The End Of My Long Affair (With Turner Classic Movies)

When I moved to Philadelphia in 1974 I became a film buff of sorts. It all happened very naturally and wasn’t anything I thought about. There were fewer options for movie lovers back then in Philadelphia than there are today, but there were enough. In addition to first-run theaters, Philadelphia had various venues that specialized in lesser-known flicks — some were foreign, some not. I had never before seen many foreign or cult movies and found myself liking them. My cinematic diet, consisting of the mainstream, the obscure, the subtitled, has remained consistent ever since.

My wife Sandy, whom I met in 1990, is a big movie fan too. Each year she and I leave the house 40 or more times to take in movies. Chez us, together we catch an additional 25 or so flicks on the tube. We like doing things together. For a span of eight years in my married life though, I also viewed hundreds of films on my own. I watched them on the Turner Classic Movies cable channel. I became addicted to TCM, but I’m not anymore. Here’s the story:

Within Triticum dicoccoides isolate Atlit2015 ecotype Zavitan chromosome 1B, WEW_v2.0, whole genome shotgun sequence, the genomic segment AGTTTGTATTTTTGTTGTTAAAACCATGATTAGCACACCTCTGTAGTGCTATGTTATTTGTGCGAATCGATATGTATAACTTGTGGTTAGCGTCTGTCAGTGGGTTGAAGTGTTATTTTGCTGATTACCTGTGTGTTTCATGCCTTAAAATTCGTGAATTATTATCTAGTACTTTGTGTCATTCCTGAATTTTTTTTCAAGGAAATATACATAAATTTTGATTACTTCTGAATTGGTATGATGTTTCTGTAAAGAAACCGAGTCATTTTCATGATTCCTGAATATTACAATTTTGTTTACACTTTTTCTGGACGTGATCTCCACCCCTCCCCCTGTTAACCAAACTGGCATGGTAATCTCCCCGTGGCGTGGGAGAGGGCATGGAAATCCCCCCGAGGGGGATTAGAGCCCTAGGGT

In 2006 my thoughts and activities were less-focused than they should have been. My father had died the previous year and I think my restlessness was partly connected to his passing. He had lived with Sandy and me, and we spent a lot of time caring for him. With him gone I had trouble finding ways to fill up my days fully.

I began watching TCM movies on this TV in 2006. This is a recent photo of the TV.
I began watching TCM movies on this TV in 2006. This is a recent photo of the TV.

Sandy had been suggesting I might do well to add some prime time television viewing to my regimen as one way to get my mind off of things. But I couldn’t decide what to watch, didn’t think I’d  be happy devoting a bunch of hours to the small screen. Somehow though, I heard the call of TCM. Our meeting must have been preordained. And so a few months into 2006 I began descending the stairs on many evenings from our kitchen to finished basement, a place I hadn’t visited all that much since moving into our house the year before. In the basement’s den area sat an old bulky TV that had traveled from our previous home.

The Letter was the first movie I watched on TCM in 2006. I took this photo recently.
The Letter was the first movie I watched on TCM in 2006. This is a recent photo.